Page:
Cricket is one of the world's most popular sports. But once, only the wealthy enjoyed it. Clubs around the world slowly opened their doors to all. In Malawi, the Under-19 Women's Cricket Team wants to bust the sport's doors wide open. They intend to make Malawi a cricket powerhouse.
Malawi is a small country nestled between Tanzania, Zambia, and Mozambique. Getting an education can be difficult for girls in Malawi. They are expected to care for siblings and do household chores. By 18, many are married.
Vivek Ganesan is the president of the Malawi Cricket Union. He is hoping cricket will change traditional attitudes toward women.
In 2010, Ganesan founded the Cricket Academy. It gave scholarships to boys from low-income families. A year later, the academy accepted girls. In 2016, the national women's team was formed.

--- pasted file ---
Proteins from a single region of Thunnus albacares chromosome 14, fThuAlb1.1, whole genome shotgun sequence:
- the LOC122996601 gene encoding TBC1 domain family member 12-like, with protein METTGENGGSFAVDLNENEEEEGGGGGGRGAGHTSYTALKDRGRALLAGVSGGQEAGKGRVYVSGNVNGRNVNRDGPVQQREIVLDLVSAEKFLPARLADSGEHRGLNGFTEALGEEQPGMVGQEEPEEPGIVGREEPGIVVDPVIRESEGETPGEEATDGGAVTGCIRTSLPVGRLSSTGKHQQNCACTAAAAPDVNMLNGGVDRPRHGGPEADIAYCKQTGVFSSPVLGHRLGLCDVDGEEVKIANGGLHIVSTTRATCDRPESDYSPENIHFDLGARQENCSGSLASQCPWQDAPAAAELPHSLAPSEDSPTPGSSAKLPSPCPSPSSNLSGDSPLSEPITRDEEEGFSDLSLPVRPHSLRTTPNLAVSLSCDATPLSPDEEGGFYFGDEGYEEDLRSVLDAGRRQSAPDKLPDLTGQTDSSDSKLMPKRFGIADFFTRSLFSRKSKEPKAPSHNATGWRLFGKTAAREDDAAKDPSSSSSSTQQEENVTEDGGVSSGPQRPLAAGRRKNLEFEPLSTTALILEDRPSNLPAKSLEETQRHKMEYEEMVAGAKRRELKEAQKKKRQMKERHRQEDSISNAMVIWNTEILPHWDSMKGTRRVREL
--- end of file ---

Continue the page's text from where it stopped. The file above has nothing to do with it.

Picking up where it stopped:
"The team is a vehicle that teaches discipline, teamwork, leadership, responsibility," says Ganesan, "and that's what we're trying to instill in the girls."
Ganesan began by recruiting girls like Mary Mavuka. In 2014, she came across a practice session and quickly learned the game. "I think I was making Coach panic a little," she says. "When I play a sport, I do it with all my heart."
That can-do approach earned Mavuka, 18, a scholarship to a top cricket academy in Australia this year. She wants to bring home the skills she learns and one day become a coach.
"I want to put Malawi on the cricket map," Mavuka says. She is leading by example. "When girls see me playing cricket," she says, "they become encouraged."